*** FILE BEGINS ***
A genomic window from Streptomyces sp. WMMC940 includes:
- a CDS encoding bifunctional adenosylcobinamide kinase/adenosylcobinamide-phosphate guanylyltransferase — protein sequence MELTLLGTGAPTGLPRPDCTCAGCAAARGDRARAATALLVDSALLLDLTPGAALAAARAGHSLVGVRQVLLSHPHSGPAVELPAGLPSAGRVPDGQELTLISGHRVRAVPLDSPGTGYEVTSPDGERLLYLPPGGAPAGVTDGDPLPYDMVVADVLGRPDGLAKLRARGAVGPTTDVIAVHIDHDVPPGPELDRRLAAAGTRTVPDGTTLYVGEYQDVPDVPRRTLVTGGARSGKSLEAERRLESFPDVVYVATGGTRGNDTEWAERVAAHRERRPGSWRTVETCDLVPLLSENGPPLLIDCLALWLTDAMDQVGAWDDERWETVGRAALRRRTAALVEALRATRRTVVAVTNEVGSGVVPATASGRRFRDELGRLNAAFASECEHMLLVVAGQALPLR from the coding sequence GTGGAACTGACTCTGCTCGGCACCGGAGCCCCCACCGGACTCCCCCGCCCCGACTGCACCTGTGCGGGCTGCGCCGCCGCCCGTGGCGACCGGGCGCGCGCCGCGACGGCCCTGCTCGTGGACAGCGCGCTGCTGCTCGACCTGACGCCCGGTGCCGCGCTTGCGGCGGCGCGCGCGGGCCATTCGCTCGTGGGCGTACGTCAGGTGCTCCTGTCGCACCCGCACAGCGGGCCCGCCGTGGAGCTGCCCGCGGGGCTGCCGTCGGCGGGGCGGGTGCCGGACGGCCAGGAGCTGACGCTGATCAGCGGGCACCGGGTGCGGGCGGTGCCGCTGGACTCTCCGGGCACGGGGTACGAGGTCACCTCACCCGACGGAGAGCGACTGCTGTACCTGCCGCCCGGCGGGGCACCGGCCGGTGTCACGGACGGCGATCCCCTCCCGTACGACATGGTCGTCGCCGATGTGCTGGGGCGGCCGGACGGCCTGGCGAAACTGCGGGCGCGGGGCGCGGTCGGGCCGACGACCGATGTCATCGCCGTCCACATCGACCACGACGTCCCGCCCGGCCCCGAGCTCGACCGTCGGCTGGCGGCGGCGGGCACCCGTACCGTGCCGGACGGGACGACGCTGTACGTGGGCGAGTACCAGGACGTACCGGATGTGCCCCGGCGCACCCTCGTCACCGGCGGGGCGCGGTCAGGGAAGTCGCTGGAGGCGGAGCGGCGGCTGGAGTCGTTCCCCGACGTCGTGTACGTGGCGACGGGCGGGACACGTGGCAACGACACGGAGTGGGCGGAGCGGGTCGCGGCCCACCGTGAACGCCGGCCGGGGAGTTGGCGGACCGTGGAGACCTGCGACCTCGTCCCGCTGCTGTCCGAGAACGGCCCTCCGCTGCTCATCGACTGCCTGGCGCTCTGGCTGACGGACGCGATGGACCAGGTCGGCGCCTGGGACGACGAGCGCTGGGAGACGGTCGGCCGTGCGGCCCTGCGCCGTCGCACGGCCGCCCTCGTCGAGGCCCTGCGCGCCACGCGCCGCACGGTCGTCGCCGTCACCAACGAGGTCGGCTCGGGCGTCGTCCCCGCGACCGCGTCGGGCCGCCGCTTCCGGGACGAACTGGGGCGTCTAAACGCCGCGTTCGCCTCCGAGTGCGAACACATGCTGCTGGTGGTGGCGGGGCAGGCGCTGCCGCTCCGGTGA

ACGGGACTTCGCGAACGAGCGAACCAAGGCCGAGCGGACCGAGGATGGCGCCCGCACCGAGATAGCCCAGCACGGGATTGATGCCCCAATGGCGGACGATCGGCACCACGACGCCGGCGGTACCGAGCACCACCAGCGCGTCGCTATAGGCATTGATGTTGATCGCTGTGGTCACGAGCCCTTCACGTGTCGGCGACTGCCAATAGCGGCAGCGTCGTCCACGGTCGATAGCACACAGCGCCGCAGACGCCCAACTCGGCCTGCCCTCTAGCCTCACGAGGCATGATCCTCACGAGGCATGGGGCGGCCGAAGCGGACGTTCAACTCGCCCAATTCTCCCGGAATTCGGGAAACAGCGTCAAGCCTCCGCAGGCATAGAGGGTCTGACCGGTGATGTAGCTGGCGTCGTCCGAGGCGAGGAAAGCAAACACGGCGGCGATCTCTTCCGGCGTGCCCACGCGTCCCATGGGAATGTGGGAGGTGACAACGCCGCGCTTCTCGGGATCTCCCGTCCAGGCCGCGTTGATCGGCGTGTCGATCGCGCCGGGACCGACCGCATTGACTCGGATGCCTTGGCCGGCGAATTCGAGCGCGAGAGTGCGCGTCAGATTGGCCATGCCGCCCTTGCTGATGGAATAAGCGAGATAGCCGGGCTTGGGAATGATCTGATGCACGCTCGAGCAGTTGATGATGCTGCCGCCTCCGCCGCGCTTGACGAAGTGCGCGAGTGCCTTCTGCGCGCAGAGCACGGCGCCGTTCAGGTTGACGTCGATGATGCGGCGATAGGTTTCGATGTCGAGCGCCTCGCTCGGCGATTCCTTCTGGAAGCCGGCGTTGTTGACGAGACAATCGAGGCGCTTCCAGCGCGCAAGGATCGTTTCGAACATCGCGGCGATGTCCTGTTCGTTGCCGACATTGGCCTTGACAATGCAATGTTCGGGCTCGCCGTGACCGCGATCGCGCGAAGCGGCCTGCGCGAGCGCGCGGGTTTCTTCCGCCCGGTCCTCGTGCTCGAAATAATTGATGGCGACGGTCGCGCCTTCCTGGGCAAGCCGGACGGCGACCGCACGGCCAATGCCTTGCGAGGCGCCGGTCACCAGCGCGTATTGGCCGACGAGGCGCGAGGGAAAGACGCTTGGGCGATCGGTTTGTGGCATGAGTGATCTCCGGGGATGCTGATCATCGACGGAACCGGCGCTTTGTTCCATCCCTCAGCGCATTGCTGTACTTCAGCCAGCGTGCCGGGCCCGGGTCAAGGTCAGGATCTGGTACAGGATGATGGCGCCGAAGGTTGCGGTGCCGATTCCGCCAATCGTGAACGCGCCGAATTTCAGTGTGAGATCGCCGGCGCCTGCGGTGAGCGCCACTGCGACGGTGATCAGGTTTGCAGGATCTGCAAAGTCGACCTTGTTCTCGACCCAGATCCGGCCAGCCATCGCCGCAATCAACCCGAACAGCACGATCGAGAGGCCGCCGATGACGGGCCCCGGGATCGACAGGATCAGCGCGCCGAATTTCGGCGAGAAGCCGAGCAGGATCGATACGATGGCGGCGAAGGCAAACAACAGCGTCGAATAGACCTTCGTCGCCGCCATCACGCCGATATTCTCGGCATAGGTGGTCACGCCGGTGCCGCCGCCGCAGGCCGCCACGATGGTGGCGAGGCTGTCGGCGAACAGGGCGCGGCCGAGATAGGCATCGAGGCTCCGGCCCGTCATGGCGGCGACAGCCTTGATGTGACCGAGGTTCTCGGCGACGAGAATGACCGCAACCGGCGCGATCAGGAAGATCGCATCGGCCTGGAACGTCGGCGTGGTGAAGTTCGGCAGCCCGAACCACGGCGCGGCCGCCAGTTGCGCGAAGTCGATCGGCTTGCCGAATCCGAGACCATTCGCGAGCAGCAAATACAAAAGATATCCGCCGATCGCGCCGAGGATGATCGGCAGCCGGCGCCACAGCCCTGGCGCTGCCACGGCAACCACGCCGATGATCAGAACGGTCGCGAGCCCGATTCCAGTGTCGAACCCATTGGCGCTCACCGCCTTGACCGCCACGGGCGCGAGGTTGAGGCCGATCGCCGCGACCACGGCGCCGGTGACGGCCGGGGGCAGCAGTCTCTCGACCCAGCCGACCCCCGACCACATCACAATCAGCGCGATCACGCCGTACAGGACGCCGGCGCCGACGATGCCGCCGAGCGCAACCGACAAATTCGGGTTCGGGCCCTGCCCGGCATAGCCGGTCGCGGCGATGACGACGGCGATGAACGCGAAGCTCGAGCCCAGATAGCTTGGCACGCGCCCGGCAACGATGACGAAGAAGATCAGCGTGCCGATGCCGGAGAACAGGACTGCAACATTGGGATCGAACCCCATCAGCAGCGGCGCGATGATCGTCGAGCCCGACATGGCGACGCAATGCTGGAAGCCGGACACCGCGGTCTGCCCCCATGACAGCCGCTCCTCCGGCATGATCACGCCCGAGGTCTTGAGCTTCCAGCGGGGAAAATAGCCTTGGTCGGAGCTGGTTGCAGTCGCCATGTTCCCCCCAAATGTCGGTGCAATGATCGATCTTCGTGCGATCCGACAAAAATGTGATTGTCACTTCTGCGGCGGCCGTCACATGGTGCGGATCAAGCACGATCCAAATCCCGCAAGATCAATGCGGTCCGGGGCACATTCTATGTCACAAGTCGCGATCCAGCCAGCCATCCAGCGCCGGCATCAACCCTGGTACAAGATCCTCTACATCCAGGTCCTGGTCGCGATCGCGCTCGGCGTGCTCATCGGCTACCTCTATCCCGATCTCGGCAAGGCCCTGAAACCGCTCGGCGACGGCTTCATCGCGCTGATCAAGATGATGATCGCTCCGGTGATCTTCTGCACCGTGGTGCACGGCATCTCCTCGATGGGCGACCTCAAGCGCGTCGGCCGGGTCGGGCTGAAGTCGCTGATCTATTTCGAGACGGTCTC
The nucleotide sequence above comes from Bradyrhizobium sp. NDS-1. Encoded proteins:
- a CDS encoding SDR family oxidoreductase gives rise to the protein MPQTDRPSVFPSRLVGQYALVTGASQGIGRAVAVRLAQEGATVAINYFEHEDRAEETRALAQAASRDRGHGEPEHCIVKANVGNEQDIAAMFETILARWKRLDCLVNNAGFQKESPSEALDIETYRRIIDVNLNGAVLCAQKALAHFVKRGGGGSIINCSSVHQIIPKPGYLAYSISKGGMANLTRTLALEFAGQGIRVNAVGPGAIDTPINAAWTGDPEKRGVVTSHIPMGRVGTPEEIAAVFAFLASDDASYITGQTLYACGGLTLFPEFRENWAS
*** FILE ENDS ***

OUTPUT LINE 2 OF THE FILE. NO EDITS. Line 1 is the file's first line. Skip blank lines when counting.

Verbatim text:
- a CDS encoding bifunctional adenosylcobinamide kinase/adenosylcobinamide-phosphate guanylyltransferase — protein sequence MELTLLGTGAPTGLPRPDCTCAGCAAARGDRARAATALLVDSALLLDLTPGAALAAARAGHSLVGVRQVLLSHPHSGPAVELPAGLPSAGRVPDGQELTLISGHRVRAVPLDSPGTGYEVTSPDGERLLYLPPGGAPAGVTDGDPLPYDMVVADVLGRPDGLAKLRARGAVGPTTDVIAVHIDHDVPPGPELDRRLAAAGTRTVPDGTTLYVGEYQDVPDVPRRTLVTGGARSGKSLEAERRLESFPDVVYVATGGTRGNDTEWAERVAAHRERRPGSWRTVETCDLVPLLSENGPPLLIDCLALWLTDAMDQVGAWDDERWETVGRAALRRRTAALVEALRATRRTVVAVTNEVGSGVVPATASGRRFRDELGRLNAAFASECEHMLLVVAGQALPLR from the coding sequence GTGGAACTGACTCTGCTCGGCACCGGAGCCCCCACCGGACTCCCCCGCCCCGACTGCACCTGTGCGGGCTGCGCCGCCGCCCGTGGCGACCGGGCGCGCGCCGCGACGGCCCTGCTCGTGGACAGCGCGCTGCTGCTCGACCTGACGCCCGGTGCCGCGCTTGCGGCGGCGCGCGCGGGCCATTCGCTCGTGGGCGTACGTCAGGTGCTCCTGTCGCACCCGCACAGCGGGCCCGCCGTGGAGCTGCCCGCGGGGCTGCCGTCGGCGGGGCGGGTGCCGGACGGCCAGGAGCTGACGCTGATCAGCGGGCACCGGGTGCGGGCGGTGCCGCTGGACTCTCCGGGCACGGGGTACGAGGTCACCTCACCCGACGGAGAGCGACTGCTGTACCTGCCGCCCGGCGGGGCACCGGCCGGTGTCACGGACGGCGATCCCCTCCCGTACGACATGGTCGTCGCCGATGTGCTGGGGCGGCCGGACGGCCTGGCGAAACTGCGGGCGCGGGGCGCGGTCGGGCCGACGACCGATGTCATCGCCGTCCACATCGACCACGACGTCCCGCCCGGCCCCGAGCTCGACCGTCGGCTGGCGGCGGCGGGCACCCGTACCGTGCCGGACGGGACGACGCTGTACGTGGGCGAGTACCAGGACGTACCGGATGTGCCCCGGCGCACCCTCGTCACCGGCGGGGCGCGGTCAGGGAAGTCGCTGGAGGCGGAGCGGCGGCTGGAGTCGTTCCCCGACGTCGTGTACGTGGCGACGGGCGGGACACGTGGCAACGACACGGAGTGGGCGGAGCGGGTCGCGGCCCACCGTGAACGCCGGCCGGGGAGTTGGCGGACCGTGGAGACCTGCGACCTCGTCCCGCTGCTGTCCGAGAACGGCCCTCCGCTGCTCATCGACTGCCTGGCGCTCTGGCTGACGGACGCGATGGACCAGGTCGGCGCCTGGGACGACGAGCGCTGGGAGACGGTCGGCCGTGCGGCCCTGCGCCGTCGCACGGCCGCCCTCGTCGAGGCCCTGCGCGCCACGCGCCGCACGGTCGTCGCCGTCACCAACGAGGTCGGCTCGGGCGTCGTCCCCGCGACCGCGTCGGGCCGCCGCTTCCGGGACGAACTGGGGCGTCTAAACGCCGCGTTCGCCTCCGAGTGCGAACACATGCTGCTGGTGGTGGCGGGGCAGGCGCTGCCGCTCCGGTGA